By: Tiffany Chang
In the campus biome, within the confines of the all-too-familiar giant blue vehicles, lurk the deadly bus drivers perched atop their operating seats. You quickly reach for your Compass Card to tap in, watching as they observe the other students pile in and doing your best to avoid the ominous stare of their infamous, beady eyes — an indisputably common feature amongst the transit-kind. Some call them majestic. Others may describe bus drivers as the most powerful creatures in the animal kingdom, invariably feared by all university students.
I, for one, dare not approach. I refuse to risk being chewed up and spat out any time I find myself nearly too late to catch the 145. The drivers also possess great strength in their vocal cords because of all the squawking, behaviour that is perfectly normal in their natural habitat. Frequent sounds these creatures make are: “Please move to the rear!” or “Please move to the back of the bus!”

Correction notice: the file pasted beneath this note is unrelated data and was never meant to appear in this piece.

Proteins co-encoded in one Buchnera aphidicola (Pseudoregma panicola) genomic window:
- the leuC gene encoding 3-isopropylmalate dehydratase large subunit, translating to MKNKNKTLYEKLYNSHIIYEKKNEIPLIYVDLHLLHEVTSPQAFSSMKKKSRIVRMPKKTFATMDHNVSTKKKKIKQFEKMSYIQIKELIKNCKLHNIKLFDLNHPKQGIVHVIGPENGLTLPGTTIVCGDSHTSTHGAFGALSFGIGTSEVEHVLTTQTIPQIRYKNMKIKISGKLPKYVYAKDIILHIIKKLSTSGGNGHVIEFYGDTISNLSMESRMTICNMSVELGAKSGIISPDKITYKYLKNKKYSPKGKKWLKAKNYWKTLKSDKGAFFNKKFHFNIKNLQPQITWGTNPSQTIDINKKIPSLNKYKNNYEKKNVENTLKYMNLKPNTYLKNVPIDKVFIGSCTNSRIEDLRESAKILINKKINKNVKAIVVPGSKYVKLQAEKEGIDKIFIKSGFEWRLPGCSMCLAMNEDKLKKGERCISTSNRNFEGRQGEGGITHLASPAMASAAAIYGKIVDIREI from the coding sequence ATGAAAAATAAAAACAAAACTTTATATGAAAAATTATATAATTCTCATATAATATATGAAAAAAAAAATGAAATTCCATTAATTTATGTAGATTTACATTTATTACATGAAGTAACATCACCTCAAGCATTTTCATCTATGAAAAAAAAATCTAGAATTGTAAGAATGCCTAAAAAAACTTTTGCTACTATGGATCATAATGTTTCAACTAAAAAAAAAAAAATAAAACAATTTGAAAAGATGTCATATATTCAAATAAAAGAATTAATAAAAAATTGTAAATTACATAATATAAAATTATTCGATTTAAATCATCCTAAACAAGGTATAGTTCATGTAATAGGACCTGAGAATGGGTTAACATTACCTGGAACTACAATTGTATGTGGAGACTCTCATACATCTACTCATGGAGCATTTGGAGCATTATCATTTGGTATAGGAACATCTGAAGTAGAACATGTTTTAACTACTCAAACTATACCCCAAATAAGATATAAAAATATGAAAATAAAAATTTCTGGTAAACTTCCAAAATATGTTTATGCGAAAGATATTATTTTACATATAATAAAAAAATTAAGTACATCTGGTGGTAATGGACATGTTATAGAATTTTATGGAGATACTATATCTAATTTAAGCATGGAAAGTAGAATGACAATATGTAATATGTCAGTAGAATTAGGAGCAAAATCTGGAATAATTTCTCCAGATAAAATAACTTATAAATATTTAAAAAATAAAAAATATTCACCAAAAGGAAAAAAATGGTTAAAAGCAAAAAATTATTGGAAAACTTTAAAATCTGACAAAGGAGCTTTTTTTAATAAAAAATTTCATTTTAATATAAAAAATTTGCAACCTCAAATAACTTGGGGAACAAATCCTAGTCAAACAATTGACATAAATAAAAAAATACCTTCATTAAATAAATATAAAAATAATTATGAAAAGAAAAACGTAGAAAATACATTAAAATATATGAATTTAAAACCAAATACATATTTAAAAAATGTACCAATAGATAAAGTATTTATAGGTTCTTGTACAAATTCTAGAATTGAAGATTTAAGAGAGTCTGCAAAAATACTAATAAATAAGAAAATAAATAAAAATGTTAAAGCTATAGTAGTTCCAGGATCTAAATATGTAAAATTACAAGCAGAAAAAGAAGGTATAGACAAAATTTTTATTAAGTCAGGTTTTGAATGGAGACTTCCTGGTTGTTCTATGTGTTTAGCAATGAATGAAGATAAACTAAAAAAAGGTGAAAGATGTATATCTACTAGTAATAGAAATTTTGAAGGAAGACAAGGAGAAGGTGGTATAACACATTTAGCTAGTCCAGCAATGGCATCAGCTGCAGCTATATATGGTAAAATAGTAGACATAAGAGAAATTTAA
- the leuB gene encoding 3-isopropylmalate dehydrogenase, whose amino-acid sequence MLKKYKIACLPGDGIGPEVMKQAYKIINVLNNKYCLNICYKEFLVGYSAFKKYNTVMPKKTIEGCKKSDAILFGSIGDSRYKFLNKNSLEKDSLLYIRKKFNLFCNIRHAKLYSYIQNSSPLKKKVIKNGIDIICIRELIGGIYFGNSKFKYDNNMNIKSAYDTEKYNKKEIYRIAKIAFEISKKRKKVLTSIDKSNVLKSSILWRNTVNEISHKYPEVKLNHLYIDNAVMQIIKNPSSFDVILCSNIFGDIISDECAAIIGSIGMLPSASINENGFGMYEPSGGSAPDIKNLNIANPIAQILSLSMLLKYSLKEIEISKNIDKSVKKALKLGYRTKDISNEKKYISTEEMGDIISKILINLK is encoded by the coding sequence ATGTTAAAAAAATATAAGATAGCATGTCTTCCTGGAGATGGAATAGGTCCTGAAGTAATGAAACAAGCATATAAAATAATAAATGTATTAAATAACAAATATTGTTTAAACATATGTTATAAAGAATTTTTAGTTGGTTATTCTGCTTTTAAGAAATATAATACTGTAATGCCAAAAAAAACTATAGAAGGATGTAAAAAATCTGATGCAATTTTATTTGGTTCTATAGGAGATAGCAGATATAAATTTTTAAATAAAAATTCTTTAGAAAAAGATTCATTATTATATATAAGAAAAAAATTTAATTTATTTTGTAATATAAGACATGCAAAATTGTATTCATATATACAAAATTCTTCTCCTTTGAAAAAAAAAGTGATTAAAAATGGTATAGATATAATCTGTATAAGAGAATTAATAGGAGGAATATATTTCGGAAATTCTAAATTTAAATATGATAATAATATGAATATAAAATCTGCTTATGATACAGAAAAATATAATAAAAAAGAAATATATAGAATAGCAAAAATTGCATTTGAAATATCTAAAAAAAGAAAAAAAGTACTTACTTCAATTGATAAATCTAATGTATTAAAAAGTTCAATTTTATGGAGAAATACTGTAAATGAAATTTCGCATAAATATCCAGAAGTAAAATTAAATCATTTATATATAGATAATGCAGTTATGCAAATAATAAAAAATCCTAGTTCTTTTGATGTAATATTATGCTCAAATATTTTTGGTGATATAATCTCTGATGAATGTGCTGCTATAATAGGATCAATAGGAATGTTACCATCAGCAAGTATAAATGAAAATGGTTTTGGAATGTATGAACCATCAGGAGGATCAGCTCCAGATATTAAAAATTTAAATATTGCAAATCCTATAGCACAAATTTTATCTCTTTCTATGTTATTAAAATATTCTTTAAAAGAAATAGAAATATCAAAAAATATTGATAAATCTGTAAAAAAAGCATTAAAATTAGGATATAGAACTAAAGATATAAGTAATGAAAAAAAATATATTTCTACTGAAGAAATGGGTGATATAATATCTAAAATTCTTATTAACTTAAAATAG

Oh, but there is one more. One I am normally unwilling to speak aloud, because it brings back horrific memories . . . A chilling cry meant to establish dominance: “CLEAR THE DOORS!”
What a bus driver typically does while shrieking is quickly release the steering wheel and whip around in their seat, face red from pure anger and frustration that the living beings beneath them in the food chain are not obeying their commands. In order to have even a slim chance of thriving as an SFU commuter student, one must prevent this cry from being uttered at all costs.
Take my advice. Saying “thank you” is extremely important — both getting on and off the bus. Get on their good side. Your status as a public transit rider is all about survival of the fittest.
For those who are freshmen, I urge you to heed my warning: do as you are told, or else you will not live to see your second year.